Burger King Fallout: Keeping Your Social Media Accounts Secure

In two days this week, Burger King and Jeep's Twitter accounts were hacked

By Scott Ross
|  Thursday, Feb 21, 2013  |  Updated 12:21 PM PDT
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Burger King Fallout: Keeping Your Social Media Accounts Secure

NBC Local Media

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Burger King sold to McDonald's! Jeep sold to Cadillac! With a few swift strokes of the hacker's keyboard, jaw-dropping messages can be broadcast on Twitter, setting off a chain of rumors and reaction than can leave a company sifting through the ashes of its reputation.

After the two high-profile companies were hacked earlier this week -- and two others, MTV and BET, fake-hacked themselves as a publicity stunt -- there's a renewed focus on social media security. And it's not just major brands that need to be concerned.

For most people, the real danger isn't that a hacker will post something embarrassing, but that he will  use your social media feed to dupe others.

"Most of the reason people want to take over Twitter accounts is spam advertising, for things like online pharmacies," said Seth Schoen, senior staff technologist at the Electronic Frontier Foundation. "For a run-of-the-mill Twitter account compromise, someone might hope to tweet a few spam links to one of these online pharmacies that's paying a commission to the spammer for the number of people who visit the site."

But other hackers go after Twitter feeds with much more malice, Schoen warned. Once a hacker has access to one of your accounts, he can send a message to your friends suggesting they install software. The software, Schoen said, can be malicious, such as a key logger that records everything you type.

"And one thing you can do with that is get someone's password for Gmail or Twitter or Facebook, because they type it in and the key logger records that," Schoen said

And once a hacker has your Twitter password, there's a good chance they've got your password to a number of sites, notes Schoen, who says password reuse is a subtle but very real security issue.

"Someone breaks into a more obscure site, not necessarily Facebook or Google or Microsoft, but maybe an e-commerce site, or a doctor's office or a web forum," Schoen said. "And maybe they're using out-of-date software or it wasn't configured properly, there's some kind of vulnerability, and someone was able to compromise that site. The problem is the attacker then gets a database of usernames and passwords… then goes to Twitter and Gmail and Facebook, and tries those same names and passwords there."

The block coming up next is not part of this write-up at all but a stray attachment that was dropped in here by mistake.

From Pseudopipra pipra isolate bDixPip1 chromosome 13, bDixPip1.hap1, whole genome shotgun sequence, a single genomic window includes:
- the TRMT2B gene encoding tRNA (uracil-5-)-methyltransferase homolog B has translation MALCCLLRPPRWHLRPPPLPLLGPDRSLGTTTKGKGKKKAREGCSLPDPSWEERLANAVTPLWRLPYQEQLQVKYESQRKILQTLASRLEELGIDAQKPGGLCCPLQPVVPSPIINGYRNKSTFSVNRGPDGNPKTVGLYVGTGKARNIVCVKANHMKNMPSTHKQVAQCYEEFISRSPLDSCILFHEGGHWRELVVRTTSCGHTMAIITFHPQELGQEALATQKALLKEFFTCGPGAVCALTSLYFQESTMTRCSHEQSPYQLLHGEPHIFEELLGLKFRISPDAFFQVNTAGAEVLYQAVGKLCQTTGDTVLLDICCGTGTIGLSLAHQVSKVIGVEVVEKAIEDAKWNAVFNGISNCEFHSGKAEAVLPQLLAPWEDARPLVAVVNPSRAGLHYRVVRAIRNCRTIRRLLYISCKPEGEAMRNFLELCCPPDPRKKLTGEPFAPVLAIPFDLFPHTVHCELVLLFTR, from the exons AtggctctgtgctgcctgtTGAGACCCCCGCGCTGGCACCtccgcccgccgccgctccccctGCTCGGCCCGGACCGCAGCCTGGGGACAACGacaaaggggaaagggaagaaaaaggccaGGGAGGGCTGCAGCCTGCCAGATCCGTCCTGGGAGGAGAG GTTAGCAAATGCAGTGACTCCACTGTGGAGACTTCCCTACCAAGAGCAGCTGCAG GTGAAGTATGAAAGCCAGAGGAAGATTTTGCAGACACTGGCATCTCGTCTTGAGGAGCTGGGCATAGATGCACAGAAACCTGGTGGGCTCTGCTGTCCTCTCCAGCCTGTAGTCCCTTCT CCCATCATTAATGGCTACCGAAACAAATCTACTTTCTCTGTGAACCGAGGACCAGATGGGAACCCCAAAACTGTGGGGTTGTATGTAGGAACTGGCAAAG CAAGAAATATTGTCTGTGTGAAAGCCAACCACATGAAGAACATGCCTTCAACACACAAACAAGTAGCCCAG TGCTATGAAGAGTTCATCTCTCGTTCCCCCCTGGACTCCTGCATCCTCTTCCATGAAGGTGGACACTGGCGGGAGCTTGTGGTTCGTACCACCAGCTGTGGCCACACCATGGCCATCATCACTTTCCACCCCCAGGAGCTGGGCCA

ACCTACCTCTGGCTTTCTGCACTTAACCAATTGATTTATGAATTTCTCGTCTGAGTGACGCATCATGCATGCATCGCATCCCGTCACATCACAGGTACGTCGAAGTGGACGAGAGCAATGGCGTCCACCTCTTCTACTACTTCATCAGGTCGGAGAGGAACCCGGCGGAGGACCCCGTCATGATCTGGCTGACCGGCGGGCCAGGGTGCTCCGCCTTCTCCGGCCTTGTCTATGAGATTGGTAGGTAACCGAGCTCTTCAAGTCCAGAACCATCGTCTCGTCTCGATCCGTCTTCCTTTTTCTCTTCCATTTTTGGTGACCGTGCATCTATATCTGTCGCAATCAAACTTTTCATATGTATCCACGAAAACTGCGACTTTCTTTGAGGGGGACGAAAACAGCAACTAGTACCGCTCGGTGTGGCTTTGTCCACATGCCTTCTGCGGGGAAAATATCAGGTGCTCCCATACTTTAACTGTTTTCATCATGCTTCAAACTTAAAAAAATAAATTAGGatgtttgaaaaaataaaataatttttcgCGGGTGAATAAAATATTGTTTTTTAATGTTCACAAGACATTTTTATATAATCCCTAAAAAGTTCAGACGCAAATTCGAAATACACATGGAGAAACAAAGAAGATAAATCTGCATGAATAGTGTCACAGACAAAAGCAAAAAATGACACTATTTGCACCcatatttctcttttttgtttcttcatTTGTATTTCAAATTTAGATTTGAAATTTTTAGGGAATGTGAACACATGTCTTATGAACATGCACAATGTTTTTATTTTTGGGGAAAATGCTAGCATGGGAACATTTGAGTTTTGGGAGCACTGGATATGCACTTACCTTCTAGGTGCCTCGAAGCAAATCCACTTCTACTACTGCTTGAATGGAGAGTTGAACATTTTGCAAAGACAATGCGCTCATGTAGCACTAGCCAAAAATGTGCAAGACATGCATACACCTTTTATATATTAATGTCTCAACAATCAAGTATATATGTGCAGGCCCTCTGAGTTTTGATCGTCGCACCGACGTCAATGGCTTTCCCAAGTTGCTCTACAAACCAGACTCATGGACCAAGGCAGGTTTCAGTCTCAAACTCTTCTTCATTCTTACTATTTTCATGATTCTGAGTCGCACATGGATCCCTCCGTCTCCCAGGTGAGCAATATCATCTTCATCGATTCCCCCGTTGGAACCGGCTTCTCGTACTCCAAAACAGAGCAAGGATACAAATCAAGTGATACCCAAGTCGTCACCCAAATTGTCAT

Schoen has protected himself from such attacks for more than 6 years by using a password manager, a piece of software that remembers more than 100 passwords for him. In fact, it even generated the passwords and enters them when he wants to log onto a website--Schoen himself doesn’t know his passwords, except for the one to his password manager.

"It's quite likely that some of those sites may have been compromised during that time. So it's a nice thought for me that none of those passwords are going to work on any of those other sites."

Schoen's password manager is installed locally on his computer, which means he can only access certain sites from that single machine, though there are password managers that are web-based. While he confesses to being "paranoid," he's amazed by people who use computers other than their own.

"The thing that makes me especially anxious, since I know about key loggers, is thinking about machines that I don’t really control," Schoen said. "If I were visiting a relative's home, I would actually not want to log into my email from a relative's PC."

Even more vulnerable than a friend's computer is one you might encounter at an Internet café, where the security is only as strong as the least tech savvy customer who came before you.

"That situation is one of the reasons that Google created that two-step authentication, which is that your password alone is not sufficient to get into your account on a new machine," notes Schoen.

Google lets users opt for two-step authentication, which requires you to enter both your password and then a six-digit passcode that's been sent to your mobile device any time you try to access your account from a new machine or browser. Schoen suspects the folks at Twitter are contemplating a two-step log-in process.

"I think in Google's case it's been very helpful, it's a major security advantage relative to other web mail providers that don’t offer that," Schoen said

Computer users should also try to keep their own devices safe, and probably the most significant thing there is to be cautious about software you install. In general, whether you're confronted with questionable tweets, dubious pop-ups or strange computers, Schoen says one of the best tools for protecting yourself "is a lot of skepticism."

Four keys to cyber-security

  • Use strong passwords -- a mix of letters, numbers, symbols and upper- and lower-case characters -- and don't reuse passwords for multiple sites. You can use a password manager to make this more manageable.
     
  • Use two-step authentication whenever possible. Many password-protected services now support this, including Google and Facebook.
     
  • Check the approved applications in your social accounts on a regular basis. Remove anything you don't use on a regular basis.
     
  • Be skeptical of any links you receive -- if it looks suspicious, don't click on it.

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